The BCC observing national and international regulations in the case of the public notification concerning the speech of the program “Poveşti cu măşti” (Tales with Masks), broadcasted by the NIT TV station

The BCC observing national and international regulations in the case of the public notification concerning the speech of the program “Poveşti cu măşti” (Tales with Masks), broadcasted by the NIT TV station

 Case study


On 17 April, 2008,  the Broadcasting Coordinating Council (BCC) publicly discussed whether to include into the order of the day the controversial issue concerning the program “Poveşti cu măşti” (Tales with Masks) of the NIT TV station.  Debating that matter was publicly announced for the BCC’s sitting of April 8, a sitting that never took place. In the sitting of April 17, however, following the proposal of a BCC member to include into the order of the day the issue concerning “Poveşti cu măşti”, they invoked the fact that the issue had already been discussed within an internal sitting at which, seemingly, the BCC members did not plead to include the issue into the sitting’s agenda. Anyway, the proposal was subjected to voting and was rejected by 5 votes against 3.

Thus, after the public had drawn the attention of the authors of the project “Poveşti cu măşti” to going beyond certain limits of the legal and ethical norms in terms of televised expression, after the Parliament’s Steady Bureau expressly discussed the case of „Poveşti cu măşti”, after some BCC members publicly spoke about the necessity to debate this issue at a sitting of the broadcasting regulator, the decision was taken through a simple voting, the BCC shirking its exclusive tasks and duties.


The freedom of expression is the foundation of a democratic society, still it is not an absolute right. This freedom ends where it unjustly violates others’ rights.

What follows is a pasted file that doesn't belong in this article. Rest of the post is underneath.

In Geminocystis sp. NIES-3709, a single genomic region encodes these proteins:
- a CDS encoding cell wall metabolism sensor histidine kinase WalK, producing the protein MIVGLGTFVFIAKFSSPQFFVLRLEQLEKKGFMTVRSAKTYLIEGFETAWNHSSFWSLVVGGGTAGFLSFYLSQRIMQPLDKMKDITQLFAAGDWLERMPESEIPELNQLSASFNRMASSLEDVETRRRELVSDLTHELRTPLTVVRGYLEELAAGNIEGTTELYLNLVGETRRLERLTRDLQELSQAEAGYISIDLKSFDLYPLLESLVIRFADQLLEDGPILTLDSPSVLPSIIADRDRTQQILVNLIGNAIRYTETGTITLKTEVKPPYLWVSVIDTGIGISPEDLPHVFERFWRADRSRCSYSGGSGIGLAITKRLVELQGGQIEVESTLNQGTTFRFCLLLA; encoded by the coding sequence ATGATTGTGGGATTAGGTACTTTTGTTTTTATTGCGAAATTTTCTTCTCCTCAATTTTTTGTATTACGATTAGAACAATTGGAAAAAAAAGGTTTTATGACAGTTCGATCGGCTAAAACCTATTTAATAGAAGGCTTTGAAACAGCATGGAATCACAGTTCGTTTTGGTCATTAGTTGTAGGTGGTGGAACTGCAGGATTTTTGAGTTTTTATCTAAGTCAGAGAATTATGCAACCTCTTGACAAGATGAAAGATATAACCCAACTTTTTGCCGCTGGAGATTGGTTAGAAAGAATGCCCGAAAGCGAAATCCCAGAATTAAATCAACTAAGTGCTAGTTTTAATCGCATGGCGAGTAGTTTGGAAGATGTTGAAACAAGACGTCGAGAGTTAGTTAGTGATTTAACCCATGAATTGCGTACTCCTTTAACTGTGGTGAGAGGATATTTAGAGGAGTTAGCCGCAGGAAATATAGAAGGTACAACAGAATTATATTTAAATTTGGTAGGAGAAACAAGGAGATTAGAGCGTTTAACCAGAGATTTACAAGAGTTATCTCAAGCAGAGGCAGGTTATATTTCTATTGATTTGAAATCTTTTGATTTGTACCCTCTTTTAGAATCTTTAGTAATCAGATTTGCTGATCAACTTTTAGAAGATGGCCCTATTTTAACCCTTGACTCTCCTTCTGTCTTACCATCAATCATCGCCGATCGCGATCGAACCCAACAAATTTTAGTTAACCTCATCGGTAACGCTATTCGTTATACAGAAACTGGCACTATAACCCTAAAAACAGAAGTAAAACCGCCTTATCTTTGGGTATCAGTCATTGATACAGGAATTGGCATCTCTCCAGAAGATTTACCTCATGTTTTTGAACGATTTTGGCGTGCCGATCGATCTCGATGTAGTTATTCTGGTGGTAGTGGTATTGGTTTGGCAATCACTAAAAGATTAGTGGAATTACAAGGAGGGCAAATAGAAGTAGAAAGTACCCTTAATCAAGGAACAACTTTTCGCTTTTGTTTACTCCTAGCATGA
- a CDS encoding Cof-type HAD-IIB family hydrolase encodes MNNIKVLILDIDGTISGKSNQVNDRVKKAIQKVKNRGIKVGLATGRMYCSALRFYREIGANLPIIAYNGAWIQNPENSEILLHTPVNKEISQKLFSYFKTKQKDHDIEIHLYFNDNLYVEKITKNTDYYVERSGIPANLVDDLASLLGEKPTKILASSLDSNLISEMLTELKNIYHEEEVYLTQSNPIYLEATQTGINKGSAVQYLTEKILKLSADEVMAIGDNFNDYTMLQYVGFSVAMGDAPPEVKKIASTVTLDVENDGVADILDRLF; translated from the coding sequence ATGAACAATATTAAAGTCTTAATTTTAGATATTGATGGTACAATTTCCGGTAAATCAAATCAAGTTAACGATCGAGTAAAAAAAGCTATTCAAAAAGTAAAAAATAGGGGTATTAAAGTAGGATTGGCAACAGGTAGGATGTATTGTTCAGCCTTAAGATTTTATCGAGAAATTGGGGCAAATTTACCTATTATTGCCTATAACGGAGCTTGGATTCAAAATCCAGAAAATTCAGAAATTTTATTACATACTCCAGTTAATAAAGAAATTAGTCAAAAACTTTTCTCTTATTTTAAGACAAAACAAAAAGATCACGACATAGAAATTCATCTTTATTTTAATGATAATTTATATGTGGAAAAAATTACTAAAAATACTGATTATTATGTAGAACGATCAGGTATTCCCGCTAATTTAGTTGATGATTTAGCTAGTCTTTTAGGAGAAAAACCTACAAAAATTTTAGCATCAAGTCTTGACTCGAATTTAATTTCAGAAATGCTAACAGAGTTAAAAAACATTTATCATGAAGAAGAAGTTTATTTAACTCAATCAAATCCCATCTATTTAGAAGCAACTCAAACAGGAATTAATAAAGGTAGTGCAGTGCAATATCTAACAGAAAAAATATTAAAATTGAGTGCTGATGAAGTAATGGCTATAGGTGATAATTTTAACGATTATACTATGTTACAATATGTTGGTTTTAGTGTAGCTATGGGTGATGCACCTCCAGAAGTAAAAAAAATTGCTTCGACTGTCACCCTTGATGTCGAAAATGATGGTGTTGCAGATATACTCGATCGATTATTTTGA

The Declaration on freedom of political debate in the media, adopted by the Committee of Ministers of the Council of Europe on February 12, 2004, stipulates: Pluralist democracy and freedom of political debate require that the public is informed about matters of public concern, which includes the right of the media to disseminate negative information and critical opinions concerning political figures and public officials, as well as the right of the public to receive them”.

The same Declaration however stipulates as an essential principle that “the humorous and satirical genre, as protected by Article 10 of the Convention, allows for a wider degree of exaggeration and even provocation, as long as the public is not misled about facts.

Under the circumstances in which the controversies on the verge of „Poveşti cu măşti” have become a topic of public debate, naturally, the BCC should have acted ex officio. Contrary to that logic, deriving from the provisions of national and international law, the BCC refused to consider the correspondence of the program “Poveşti cu măşti” with the legal and ethical standards.

Obviously, that program is produced in the humorous and satirical genre, which allows the authors an exaggerated degree of imagination and even provocation, but it also imposes on them a wide degree of responsibility as to the truthfulness of the satirized facts. To the same degree obvious is the fact that the program bears a political connotation, the heroes of the “tales” being actors on the Moldovan political arena. In such a situation, the tales’ authors, the TV station enter the scope of the Broadcasting Code’s provisions concerning balance, equidistance, impartiality and, evidently, observance of the norms concerning the human rights established in the international treaties Moldova is part to. 

Being aware of the possibility of the broadcasters’ deviating from legal and ethical frames, the BCC adopted a Broadcasters Behavior Code, while in the case studied, its being observed is taken care of neither by the BCC, nor by the broadcaster.

Only several months after adopting the Broadcasters Behavior Code, which emphasizes “the major role of the radio and the television in forming the personal attitudes of citizens, of the public opinion and in developing the democratic society, the ethical responsibility of broadcasters to citizens and to society, in general, the BCC publicly shirked from taking an attitude towards the controversial issue of “Poveşti cu măşti”.